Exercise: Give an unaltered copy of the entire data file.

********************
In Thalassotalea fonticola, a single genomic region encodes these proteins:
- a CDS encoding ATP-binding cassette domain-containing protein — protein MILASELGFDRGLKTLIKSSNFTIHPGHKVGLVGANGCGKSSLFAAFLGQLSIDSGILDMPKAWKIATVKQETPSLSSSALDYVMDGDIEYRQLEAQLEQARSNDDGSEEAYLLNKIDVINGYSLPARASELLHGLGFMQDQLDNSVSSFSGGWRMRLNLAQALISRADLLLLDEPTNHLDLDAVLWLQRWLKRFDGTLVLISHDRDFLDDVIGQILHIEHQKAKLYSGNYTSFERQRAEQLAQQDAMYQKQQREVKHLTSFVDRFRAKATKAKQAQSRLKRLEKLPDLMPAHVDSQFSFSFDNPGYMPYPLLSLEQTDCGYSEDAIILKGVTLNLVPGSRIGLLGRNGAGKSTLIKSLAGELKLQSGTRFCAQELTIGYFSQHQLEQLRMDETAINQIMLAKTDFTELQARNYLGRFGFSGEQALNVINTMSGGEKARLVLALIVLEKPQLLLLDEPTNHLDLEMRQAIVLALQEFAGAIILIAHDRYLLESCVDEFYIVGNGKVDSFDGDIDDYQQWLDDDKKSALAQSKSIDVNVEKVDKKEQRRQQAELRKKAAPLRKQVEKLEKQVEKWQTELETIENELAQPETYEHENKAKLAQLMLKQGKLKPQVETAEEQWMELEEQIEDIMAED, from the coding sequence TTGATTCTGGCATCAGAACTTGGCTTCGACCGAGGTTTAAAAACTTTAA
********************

In Thalassotalea fonticola, a single genomic region encodes these proteins:
- a CDS encoding ATP-binding cassette domain-containing protein — protein MILASELGFDRGLKTLIKSSNFTIHPGHKVGLVGANGCGKSSLFAAFLGQLSIDSGILDMPKAWKIATVKQETPSLSSSALDYVMDGDIEYRQLEAQLEQARSNDDGSEEAYLLNKIDVINGYSLPARASELLHGLGFMQDQLDNSVSSFSGGWRMRLNLAQALISRADLLLLDEPTNHLDLDAVLWLQRWLKRFDGTLVLISHDRDFLDDVIGQILHIEHQKAKLYSGNYTSFERQRAEQLAQQDAMYQKQQREVKHLTSFVDRFRAKATKAKQAQSRLKRLEKLPDLMPAHVDSQFSFSFDNPGYMPYPLLSLEQTDCGYSEDAIILKGVTLNLVPGSRIGLLGRNGAGKSTLIKSLAGELKLQSGTRFCAQELTIGYFSQHQLEQLRMDETAINQIMLAKTDFTELQARNYLGRFGFSGEQALNVINTMSGGEKARLVLALIVLEKPQLLLLDEPTNHLDLEMRQAIVLALQEFAGAIILIAHDRYLLESCVDEFYIVGNGKVDSFDGDIDDYQQWLDDDKKSALAQSKSIDVNVEKVDKKEQRRQQAELRKKAAPLRKQVEKLEKQVEKWQTELETIENELAQPETYEHENKAKLAQLMLKQGKLKPQVETAEEQWMELEEQIEDIMAED, from the coding sequence TTGATTCTGGCATCAGAACTTGGCTTCGACCGAGGTTTAAAAACTTTAA